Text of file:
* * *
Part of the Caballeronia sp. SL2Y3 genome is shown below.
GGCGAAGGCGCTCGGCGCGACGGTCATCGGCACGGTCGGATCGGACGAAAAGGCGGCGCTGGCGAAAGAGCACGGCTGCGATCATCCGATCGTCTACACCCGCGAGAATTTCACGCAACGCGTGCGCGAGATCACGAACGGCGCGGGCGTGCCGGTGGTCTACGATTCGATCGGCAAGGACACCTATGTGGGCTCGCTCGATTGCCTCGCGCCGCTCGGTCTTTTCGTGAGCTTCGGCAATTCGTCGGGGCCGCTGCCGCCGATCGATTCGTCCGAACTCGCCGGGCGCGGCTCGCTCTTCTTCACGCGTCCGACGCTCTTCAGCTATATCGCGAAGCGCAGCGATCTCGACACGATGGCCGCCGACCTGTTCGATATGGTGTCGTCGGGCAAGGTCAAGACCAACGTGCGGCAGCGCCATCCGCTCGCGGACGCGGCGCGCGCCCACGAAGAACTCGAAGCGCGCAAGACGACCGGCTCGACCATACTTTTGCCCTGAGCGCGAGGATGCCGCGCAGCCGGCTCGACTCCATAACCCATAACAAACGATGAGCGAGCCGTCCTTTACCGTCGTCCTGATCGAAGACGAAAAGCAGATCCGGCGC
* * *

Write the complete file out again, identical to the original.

Part of the Caballeronia sp. SL2Y3 genome is shown below.
GGCGAAGGCGCTCGGCGCGACGGTCATCGGCACGGTCGGATCGGACGAAAAGGCGGCGCTGGCGAAAGAGCACGGCTGCGATCATCCGATCGTCTACACCCGCGAGAATTTCACGCAACGCGTGCGCGAGATCACGAACGGCGCGGGCGTGCCGGTGGTCTACGATTCGATCGGCAAGGACACCTATGTGGGCTCGCTCGATTGCCTCGCGCCGCTCGGTCTTTTCGTGAGCTTCGGCAATTCGTCGGGGCCGCTGCCGCCGATCGATTCGTCCGAACTCGCCGGGCGCGGCTCGCTCTTCTTCACGCGTCCGACGCTCTTCAGCTATATCGCGAAGCGCAGCGATCTCGACACGATGGCCGCCGACCTGTTCGATATGGTGTCGTCGGGCAAGGTCAAGACCAACGTGCGGCAGCGCCATCCGCTCGCGGACGCGGCGCGCGCCCACGAAGAACTCGAAGCGCGCAAGACGACCGGCTCGACCATACTTTTGCCCTGAGCGCGAGGATGCCGCGCAGCCGGCTCGACTCCATAACCCATAACAAACGATGAGCGAGCCGTCCTTTACCGTCGTCCTGATCGAAGACGAAAAGCAGATCCGGCGC